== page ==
hotel visitors run the greatest risk of all for having their credit card information stolen
Los Angeles, CA (PRWEB) July 12, 2011
Announcing the release of a new infographic today, CreditDonkey has identified the hotel industry as the top danger facing credit card users this summer.
What do guests expect when staying at a hotel? Studies have found that cleanliness, amenities, quality beds and safety consistently make the top of the list. In fact, as illustrated in the infographic, more people become victims of credit card fraud and scams while dealing with the hotel industry, than when interacting with any other industry.
The infographic’s visual, based on a myriad of sources such as stories in The New York Times and Los Angeles Times, and information provided by observers of the hotel industry, paints a grim picture of the security offered by hotels with the finding of 38% of all credit card hacking involves hotels. This is double the number of hacking done in the finance industry, which is ranked second at 19%. Other, retail, and restaurants and bars came in third, fourth and fifth respectively with 15.8%, 14.2% and 13%.
Charles Tran, founder of CreditDonkey, said this news was highly unexpected to him and his team. “Frankly, yes, we were surprised at the numbers showing that hotel visitors run the greatest risk of all for having their credit card information stolen,” Tran said. "However, we are hopeful that the tips on how to quickly and easily protect yourself, included in the infographic, will help keep travelers safe this summer."
Lack of Security Upgrades
As shown in the CreditDonkey infographic, the recent economic recession has hit the hotel industry particularly hard, which may have kept some hotels and hotel chains from upgrading their computer security systems as much as they should have. This could be one of the main reasons they have become prime hacking and credit card fraud targets.
Two Recent Incidents
There have been a number of costly cases that appear to back up the findings presented in infographic. In one recent three-month-long hacking incident, credit card information was stolen from 700 hotel guests resulting in losses averaging from $2,000 to $3,000 per credit card account.
In a separate incident in the Lone Star State, hotel guests are now being targeted by a new scam, according to Monica Horton, president of the Better Business Bureau of North Central Texas. "The BBB has been alerted of a scam that is again plaguing hotels and their guests, whereby a scam artist obtains the credit card information of hotel guests over the phone," said Horton.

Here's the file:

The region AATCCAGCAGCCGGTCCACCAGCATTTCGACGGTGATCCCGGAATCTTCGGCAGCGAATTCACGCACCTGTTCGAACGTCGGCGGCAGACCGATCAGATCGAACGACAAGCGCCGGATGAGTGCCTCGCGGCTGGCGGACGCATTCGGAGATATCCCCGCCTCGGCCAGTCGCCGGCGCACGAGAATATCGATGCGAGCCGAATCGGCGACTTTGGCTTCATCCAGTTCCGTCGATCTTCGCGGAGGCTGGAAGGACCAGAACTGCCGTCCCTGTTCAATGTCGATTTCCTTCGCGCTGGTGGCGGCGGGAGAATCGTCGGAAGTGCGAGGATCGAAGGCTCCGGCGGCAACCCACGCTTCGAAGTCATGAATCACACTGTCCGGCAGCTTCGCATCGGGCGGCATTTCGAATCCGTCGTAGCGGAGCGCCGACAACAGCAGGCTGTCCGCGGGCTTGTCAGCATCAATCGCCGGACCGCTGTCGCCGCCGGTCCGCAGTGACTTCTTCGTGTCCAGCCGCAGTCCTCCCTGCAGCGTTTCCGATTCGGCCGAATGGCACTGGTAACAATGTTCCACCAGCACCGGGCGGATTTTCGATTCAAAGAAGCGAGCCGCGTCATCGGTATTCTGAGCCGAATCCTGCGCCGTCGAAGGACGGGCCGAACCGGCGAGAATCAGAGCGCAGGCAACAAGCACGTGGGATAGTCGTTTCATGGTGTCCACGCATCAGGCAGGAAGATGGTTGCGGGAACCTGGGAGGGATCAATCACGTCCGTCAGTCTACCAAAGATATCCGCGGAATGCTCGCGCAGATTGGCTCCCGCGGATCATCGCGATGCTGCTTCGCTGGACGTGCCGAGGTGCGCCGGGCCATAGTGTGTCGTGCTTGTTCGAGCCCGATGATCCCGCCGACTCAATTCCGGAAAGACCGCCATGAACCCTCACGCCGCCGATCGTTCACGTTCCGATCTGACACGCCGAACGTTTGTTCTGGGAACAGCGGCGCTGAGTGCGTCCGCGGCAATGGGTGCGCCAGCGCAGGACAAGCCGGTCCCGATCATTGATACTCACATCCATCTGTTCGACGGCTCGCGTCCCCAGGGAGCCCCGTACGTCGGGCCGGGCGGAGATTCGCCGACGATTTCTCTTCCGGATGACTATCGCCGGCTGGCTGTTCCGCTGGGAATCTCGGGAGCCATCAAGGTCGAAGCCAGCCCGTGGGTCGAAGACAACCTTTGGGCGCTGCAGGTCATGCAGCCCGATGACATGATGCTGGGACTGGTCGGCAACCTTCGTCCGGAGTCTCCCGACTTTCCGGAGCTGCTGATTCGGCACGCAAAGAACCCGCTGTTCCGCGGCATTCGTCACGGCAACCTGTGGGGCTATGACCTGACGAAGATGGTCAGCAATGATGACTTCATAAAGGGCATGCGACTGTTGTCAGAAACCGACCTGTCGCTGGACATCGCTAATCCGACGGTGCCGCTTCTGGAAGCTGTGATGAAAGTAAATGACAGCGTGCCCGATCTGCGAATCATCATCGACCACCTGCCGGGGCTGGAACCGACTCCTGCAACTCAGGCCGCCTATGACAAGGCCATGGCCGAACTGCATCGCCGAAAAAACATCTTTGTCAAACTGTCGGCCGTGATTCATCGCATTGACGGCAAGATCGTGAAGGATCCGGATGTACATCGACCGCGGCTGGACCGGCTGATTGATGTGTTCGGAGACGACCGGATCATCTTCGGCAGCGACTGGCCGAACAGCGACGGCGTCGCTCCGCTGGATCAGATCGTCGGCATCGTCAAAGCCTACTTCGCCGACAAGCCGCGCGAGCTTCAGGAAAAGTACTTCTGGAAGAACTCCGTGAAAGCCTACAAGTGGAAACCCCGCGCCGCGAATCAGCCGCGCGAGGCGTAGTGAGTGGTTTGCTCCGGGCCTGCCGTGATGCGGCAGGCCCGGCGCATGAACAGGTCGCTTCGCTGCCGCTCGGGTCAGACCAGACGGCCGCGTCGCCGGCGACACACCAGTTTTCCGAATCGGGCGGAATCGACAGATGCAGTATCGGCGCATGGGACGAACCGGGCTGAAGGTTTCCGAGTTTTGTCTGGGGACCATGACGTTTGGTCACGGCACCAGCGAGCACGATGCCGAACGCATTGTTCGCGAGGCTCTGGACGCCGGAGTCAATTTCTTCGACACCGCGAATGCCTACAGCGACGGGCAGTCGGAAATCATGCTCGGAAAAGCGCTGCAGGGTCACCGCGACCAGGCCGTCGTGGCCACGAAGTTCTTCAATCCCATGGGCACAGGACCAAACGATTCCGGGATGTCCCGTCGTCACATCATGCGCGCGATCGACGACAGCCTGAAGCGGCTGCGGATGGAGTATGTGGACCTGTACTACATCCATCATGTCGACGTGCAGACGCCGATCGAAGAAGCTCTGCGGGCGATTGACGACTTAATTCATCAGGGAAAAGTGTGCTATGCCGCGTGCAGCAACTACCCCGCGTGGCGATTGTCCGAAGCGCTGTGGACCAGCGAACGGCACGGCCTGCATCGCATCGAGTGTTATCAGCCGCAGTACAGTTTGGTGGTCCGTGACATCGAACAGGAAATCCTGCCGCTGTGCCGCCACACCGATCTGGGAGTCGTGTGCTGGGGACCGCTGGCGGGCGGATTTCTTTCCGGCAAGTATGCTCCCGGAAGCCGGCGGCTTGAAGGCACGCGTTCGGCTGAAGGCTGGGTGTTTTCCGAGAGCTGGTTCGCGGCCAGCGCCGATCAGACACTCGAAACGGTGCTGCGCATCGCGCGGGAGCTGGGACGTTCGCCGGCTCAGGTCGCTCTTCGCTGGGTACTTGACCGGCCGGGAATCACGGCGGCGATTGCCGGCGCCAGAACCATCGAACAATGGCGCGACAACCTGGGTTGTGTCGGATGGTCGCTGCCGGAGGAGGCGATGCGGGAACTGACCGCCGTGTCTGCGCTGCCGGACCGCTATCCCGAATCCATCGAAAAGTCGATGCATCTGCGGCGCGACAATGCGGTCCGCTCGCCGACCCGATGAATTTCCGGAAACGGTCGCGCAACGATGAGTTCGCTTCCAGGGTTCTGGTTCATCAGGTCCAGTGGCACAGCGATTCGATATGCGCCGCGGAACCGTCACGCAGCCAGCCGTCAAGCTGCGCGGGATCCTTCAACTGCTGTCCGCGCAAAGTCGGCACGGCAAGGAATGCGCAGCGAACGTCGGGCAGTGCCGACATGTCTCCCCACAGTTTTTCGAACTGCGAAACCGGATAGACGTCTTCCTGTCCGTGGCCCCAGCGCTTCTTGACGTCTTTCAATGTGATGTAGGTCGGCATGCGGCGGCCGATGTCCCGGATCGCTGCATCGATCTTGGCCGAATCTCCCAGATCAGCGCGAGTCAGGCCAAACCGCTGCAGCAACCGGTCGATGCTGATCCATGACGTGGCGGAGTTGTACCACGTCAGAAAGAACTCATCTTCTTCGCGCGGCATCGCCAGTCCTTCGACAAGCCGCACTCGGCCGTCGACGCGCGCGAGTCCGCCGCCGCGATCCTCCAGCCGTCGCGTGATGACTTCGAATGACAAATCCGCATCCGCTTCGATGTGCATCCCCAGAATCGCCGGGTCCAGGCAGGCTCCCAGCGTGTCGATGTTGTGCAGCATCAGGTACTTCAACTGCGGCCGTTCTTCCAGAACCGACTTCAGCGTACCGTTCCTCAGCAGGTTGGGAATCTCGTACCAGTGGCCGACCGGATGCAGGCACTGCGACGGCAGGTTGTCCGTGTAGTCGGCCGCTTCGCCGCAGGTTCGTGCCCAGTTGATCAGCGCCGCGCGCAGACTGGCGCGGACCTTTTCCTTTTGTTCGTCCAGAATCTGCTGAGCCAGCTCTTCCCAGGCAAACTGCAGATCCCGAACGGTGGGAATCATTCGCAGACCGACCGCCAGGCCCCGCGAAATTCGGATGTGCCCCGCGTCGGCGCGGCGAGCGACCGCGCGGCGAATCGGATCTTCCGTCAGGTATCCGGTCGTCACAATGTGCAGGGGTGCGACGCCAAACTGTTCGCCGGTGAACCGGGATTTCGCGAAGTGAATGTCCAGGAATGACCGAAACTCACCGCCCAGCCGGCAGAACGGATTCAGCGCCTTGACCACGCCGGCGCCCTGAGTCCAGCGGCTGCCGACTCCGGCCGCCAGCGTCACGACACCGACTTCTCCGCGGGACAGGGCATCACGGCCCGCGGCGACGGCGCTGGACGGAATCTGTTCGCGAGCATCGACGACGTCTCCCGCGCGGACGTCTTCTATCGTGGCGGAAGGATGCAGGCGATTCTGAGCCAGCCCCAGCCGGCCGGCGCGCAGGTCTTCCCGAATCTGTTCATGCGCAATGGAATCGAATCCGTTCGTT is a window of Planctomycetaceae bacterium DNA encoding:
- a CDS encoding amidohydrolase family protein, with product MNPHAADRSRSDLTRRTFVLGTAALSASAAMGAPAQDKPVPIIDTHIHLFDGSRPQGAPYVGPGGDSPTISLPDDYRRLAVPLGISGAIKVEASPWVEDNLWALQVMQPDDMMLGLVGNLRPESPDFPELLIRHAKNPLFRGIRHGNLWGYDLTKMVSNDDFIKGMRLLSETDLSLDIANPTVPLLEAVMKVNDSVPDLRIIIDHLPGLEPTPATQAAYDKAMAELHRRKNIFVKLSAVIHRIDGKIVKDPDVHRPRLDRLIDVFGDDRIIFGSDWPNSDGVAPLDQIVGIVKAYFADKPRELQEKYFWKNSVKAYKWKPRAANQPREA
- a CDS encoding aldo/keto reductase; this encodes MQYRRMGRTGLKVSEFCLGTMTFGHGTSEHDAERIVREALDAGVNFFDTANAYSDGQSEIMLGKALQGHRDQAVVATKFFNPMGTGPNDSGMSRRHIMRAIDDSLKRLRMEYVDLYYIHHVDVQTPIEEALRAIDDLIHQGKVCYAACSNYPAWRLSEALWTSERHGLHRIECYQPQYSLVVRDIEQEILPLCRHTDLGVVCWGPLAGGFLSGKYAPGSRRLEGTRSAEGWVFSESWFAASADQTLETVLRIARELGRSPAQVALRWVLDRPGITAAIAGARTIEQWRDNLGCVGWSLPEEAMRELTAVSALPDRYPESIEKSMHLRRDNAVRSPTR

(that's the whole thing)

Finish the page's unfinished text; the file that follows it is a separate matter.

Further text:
Explaining how the scam works, Horton said, "The caller indicates they are a hotel employee, and the hotel computer system has crashed. To complete the hotel audit, they must have the credit card number. Many times, the caller also offers a discount on the room for the inconvenience. These callers are very convincing, and many hotel guests do fall for this scam."
Horton added that the calls are normally made when guests are sleeping. The BBB has yet to determine whether or not the calls are being made from within the hotels or from people who have the direct numbers to specific rooms.
The BBB of Central Texas is actively trying to get the word out about this new scam by contacting hotels. Horton wrote in a letter sent to hotels in Wichita Falls, "Please alert your hotel guests of this scam and remind them not to provide their credit card information over the phone during their stay. Let them know if there is ever a problem with billing, your staff will handle it at the front desk and not over the phone."
Can We Protect Ourselves?
CreditDonkey says that credit card users can protect themselves from identity theft by reviewing credit card purchases and regularly checking their online statements for unknown purchases. Criminals will often make numerous small “test” purchases to test the card owners’ vigilance, before they try to steal a large amount.
Tran added, “Unfortunately, this is the world we live in today. We’d just be foolish to think our electronic data was safe. It is not. We must assume that all of our electronic personal information may be compromised, because that is in fact the case. This means we must be diligent about regularly checking our accounts and credit reports, just as we are about checking our windows and doors before going to bed at night.”
The BBB says that people should never give out personal information over the phone if they did not initiate the call. And, while staying in a hotel, guests should only give out their information in person.
To see the complete infographic and read more coverage about credit card safety and threats in hotels, visit CreditDonkey
CreditDonkey is a credit card comparison site that publishes credit card research, informed opinions and related news/trends that empower American consumers to make informed credit decisions. Use CreditDonkey and save time and money.